and with the guidance of Byce and OCBA Inc., the Land Bank organized the first of several community input sessions. The responses were enthusiastic and impassioned. Over and over, residents expressed wishes for affordable, mixed-income housing; neighborhood services or business; and an attractive building that would make a statement on Portage Road.
The Kalamazoo Land Bank turns 10 as its very first transformational project, The Creamery, prepares to open its doors Ten years in the making, The Creamery, a nearly 60,000 square foot community-envisioned, mixeduse development in Edison, promises to help revitalize the neighborhood by providing affordable housing and much-needed round-the-clock quality drop-in childcare. As the Kalamazoo County Land Bank celebrates a decade of reusing, repurposing and reconnecting blighted property with the community, the agency is excited to see one of its formative projects come to fruition. “Some projects take longer than others while waiting for the right partners to come along,” said Land Bank Executive Director Kelly Clarke.
In 2010, shortly after the Land Bank’s formation, Clarke and Mary Balkema, KCLBA Board Chair and Kalamazoo County Treasurer, embarked on their very first property visit together to view the former Klover Gold Creamery Co., an abandoned, decaying building on the corner of Portage and Lake streets. After the buildings demolition, In partnership with the Edison Neighborhood Association,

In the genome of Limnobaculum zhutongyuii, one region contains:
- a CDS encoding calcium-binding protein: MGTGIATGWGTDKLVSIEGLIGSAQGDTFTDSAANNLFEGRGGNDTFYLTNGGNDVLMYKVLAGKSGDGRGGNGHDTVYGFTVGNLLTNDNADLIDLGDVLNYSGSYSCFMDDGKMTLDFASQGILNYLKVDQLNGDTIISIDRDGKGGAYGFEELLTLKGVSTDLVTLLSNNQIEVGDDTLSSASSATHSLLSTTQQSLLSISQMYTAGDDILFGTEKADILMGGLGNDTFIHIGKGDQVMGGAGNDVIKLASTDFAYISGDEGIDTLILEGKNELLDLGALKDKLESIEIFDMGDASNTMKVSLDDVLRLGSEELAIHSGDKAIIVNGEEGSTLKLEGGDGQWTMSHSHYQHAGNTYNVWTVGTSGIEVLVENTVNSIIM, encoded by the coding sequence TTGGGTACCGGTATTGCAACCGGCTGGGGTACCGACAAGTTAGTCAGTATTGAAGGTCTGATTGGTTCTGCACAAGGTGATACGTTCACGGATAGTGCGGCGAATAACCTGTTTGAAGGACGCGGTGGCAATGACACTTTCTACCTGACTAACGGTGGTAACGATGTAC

“This was our first experience in listening to the community and providing platforms or how the community can envision their dreams for their neighborhoods,” said Clarke. This process of inviting resident participation and neighborhood leadership in community revitalization projects has become the Land Bank’s gold standard. In late August of this year, Land Bank staff were invited to tour the near-completed Creamery, which is scheduled to open in early 2021. The recent tour was a positive reminder of how “entities working together can make something that is bigger than the sum of their parts by bringing their unique capacities to the table,” said Clarke. A LEED Platinum Certified building, one of only two such certified in the state, The Creamery will be home to 48 studio, one and two-bedroom affordable housing units; a YWCA 24-hour childcare facility; and retail space that may include a small business accelerator and new offices of the developer, Hollander Development Corporation. The $14.2 million three-story project has had many hands and hearts involved since the original building’s demolition in 2011.